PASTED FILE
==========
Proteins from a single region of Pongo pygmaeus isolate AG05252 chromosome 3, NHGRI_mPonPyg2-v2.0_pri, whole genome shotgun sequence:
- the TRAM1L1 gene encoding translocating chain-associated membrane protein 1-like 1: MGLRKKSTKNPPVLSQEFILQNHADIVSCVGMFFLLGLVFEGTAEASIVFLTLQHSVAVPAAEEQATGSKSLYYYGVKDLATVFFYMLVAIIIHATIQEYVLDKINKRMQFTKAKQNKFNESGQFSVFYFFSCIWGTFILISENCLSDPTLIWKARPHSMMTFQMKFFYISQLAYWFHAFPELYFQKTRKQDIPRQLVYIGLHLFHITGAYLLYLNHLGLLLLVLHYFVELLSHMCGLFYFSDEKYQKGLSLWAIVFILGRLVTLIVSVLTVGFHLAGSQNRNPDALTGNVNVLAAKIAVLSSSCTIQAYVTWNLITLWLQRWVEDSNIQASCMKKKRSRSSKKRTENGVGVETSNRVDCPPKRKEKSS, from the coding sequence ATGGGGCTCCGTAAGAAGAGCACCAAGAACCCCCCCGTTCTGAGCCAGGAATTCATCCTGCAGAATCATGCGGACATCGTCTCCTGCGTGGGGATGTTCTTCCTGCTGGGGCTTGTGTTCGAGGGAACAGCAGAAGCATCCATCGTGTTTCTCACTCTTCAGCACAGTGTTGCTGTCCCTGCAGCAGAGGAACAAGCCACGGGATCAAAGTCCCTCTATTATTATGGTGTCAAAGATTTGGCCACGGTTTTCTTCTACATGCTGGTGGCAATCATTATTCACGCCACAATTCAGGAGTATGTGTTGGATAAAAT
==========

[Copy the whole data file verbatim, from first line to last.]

Proteins from a single region of Pongo pygmaeus isolate AG05252 chromosome 3, NHGRI_mPonPyg2-v2.0_pri, whole genome shotgun sequence:
- the TRAM1L1 gene encoding translocating chain-associated membrane protein 1-like 1: MGLRKKSTKNPPVLSQEFILQNHADIVSCVGMFFLLGLVFEGTAEASIVFLTLQHSVAVPAAEEQATGSKSLYYYGVKDLATVFFYMLVAIIIHATIQEYVLDKINKRMQFTKAKQNKFNESGQFSVFYFFSCIWGTFILISENCLSDPTLIWKARPHSMMTFQMKFFYISQLAYWFHAFPELYFQKTRKQDIPRQLVYIGLHLFHITGAYLLYLNHLGLLLLVLHYFVELLSHMCGLFYFSDEKYQKGLSLWAIVFILGRLVTLIVSVLTVGFHLAGSQNRNPDALTGNVNVLAAKIAVLSSSCTIQAYVTWNLITLWLQRWVEDSNIQASCMKKKRSRSSKKRTENGVGVETSNRVDCPPKRKEKSS, from the coding sequence ATGGGGCTCCGTAAGAAGAGCACCAAGAACCCCCCCGTTCTGAGCCAGGAATTCATCCTGCAGAATCATGCGGACATCGTCTCCTGCGTGGGGATGTTCTTCCTGCTGGGGCTTGTGTTCGAGGGAACAGCAGAAGCATCCATCGTGTTTCTCACTCTTCAGCACAGTGTTGCTGTCCCTGCAGCAGAGGAACAAGCCACGGGATCAAAGTCCCTCTATTATTATGGTGTCAAAGATTTGGCCACGGTTTTCTTCTACATGCTGGTGGCAATCATTATTCACGCCACAATTCAGGAGTATGTGTTGGATAAAAT